The FVRCP vaccine is more commonly called the "feline distemper vaccine." This is one vaccine that protects your cat from some of the most serious diseases.
Feline Panleukopenia Virus is a severe disease that can cause depression, suppressed immune system, vomiting, and diarrhea. All cats are at risk if they are not vaccinated. This virus, shed by sick cats, is very durable and can last in environments for a long time. Kittens born by sick cats may have brain defects that affect how well they can walk and move.
Feline Herpesvirus-1 is a common virus. It is one of the viruses that can give a cat a recurring upper respiratory infection. This infection can include, runny nose, runny eyes, coughing, and sneezing. Once infected, some cats will carry the virus and break out with infection when they are stressed. Chronic carriers also need to be vaccinated to help reduce risk of this infection.
Feline Calicivirus can cause a pretty nasty illness. Cats that get it severely can have high fevers, runny eyes, nose, ulcers of the mouth, and occasionally, they will develop pneumonia too. Vaccination against this virus is very protective and if does not completely eliminate risk of infection, it great reduces how severe an infection could be.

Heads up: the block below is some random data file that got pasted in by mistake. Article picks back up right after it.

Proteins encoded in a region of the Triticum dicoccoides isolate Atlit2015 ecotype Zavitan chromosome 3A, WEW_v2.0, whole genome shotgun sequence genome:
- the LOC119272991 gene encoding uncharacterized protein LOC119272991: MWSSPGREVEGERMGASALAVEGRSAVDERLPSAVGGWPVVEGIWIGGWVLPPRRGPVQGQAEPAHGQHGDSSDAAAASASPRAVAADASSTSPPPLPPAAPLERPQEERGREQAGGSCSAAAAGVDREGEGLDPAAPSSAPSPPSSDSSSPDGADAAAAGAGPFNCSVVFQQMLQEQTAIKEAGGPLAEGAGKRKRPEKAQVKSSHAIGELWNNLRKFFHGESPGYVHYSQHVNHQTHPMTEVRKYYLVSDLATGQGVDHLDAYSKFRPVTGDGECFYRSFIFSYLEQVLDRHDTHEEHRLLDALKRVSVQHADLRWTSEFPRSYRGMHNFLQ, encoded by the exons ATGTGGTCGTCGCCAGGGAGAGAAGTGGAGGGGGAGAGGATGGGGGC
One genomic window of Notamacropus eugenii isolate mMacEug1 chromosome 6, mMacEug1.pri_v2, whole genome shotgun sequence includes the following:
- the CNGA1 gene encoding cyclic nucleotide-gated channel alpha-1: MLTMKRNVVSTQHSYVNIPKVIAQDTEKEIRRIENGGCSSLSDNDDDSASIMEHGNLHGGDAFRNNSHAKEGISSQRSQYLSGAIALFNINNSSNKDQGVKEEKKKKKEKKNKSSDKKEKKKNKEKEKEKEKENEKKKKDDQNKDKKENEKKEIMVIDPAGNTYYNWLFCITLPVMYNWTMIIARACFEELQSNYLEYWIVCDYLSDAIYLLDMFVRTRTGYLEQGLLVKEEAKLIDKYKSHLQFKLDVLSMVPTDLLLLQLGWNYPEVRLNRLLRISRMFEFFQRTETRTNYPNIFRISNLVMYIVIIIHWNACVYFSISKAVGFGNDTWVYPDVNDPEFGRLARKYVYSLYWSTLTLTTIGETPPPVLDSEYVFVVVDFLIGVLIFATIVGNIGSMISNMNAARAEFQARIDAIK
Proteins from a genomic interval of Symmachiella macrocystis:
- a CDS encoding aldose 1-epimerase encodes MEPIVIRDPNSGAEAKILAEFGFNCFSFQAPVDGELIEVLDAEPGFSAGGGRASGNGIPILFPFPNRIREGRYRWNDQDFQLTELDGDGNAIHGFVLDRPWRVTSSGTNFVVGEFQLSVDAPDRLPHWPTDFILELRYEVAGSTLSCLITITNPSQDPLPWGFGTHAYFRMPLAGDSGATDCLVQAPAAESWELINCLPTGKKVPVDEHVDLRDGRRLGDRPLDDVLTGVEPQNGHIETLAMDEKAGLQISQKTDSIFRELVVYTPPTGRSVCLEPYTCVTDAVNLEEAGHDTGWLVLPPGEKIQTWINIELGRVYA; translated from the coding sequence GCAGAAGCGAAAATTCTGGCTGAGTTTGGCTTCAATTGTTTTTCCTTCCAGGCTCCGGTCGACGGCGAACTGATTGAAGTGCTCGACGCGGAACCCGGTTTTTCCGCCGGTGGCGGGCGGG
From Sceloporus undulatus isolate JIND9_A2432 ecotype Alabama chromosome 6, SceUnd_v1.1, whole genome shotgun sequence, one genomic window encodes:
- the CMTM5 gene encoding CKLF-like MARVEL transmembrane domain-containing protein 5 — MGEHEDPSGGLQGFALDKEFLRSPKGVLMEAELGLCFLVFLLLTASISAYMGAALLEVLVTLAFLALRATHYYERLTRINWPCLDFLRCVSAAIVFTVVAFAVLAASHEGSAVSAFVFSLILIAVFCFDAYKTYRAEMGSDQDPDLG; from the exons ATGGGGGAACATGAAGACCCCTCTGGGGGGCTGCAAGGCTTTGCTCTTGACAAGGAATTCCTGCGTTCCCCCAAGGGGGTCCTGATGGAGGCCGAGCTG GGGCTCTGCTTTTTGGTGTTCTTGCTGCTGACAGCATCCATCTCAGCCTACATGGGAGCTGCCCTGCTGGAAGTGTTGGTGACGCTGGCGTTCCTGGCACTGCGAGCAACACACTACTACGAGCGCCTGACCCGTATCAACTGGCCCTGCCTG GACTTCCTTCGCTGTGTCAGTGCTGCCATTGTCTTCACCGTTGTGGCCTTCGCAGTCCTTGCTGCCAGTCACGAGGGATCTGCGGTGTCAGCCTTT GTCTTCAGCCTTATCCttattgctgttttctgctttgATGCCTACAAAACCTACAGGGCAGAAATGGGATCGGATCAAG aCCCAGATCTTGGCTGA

Cats that are exposed to chlamyidiosis get conjunctivitis and respiratory disease. In some cases this can become a chronic infection. This vaccine helps reduce how severe an infection will be if a cat is exposed to it.
Rabies, the disease that causes dysfunction of the central nervous system (the brain and spinal cord) is one of the biggest health concerns of the veterinary world. Fortunately the rabies vaccines for our domestic animals are some of the most safe and effective vaccines made. Because this is a disease that is so deadly and can be transmitted to people, New York State makes it legally necessary to vaccinate all your dogs and cats. This includes those little dogs and indoor only cats.
Feline Leukemia vaccine
Cat can be exposed to Feline Leukemia virus by infected cats that are carriers. It is particularly well spread through saliva, so grooming and biting behaviors that cats may perform with infected housemates or outdoor cats can really increase their risk of infection. Less common ways of it being transmitted include shared food dishes. If kittens are born to an infected mother, they are likely to be infected too. Once infected, half of cats will be able to fight off the infection. The other half (especially the younger cats and kittens) will unfortunately become permanently infected. These permanently infected cats can live normally at first, but within months or years they tend to succumb to the severe results of infection including, suppressed immune system with secondary infection, and lymphoma (cancer of lymphnode cells).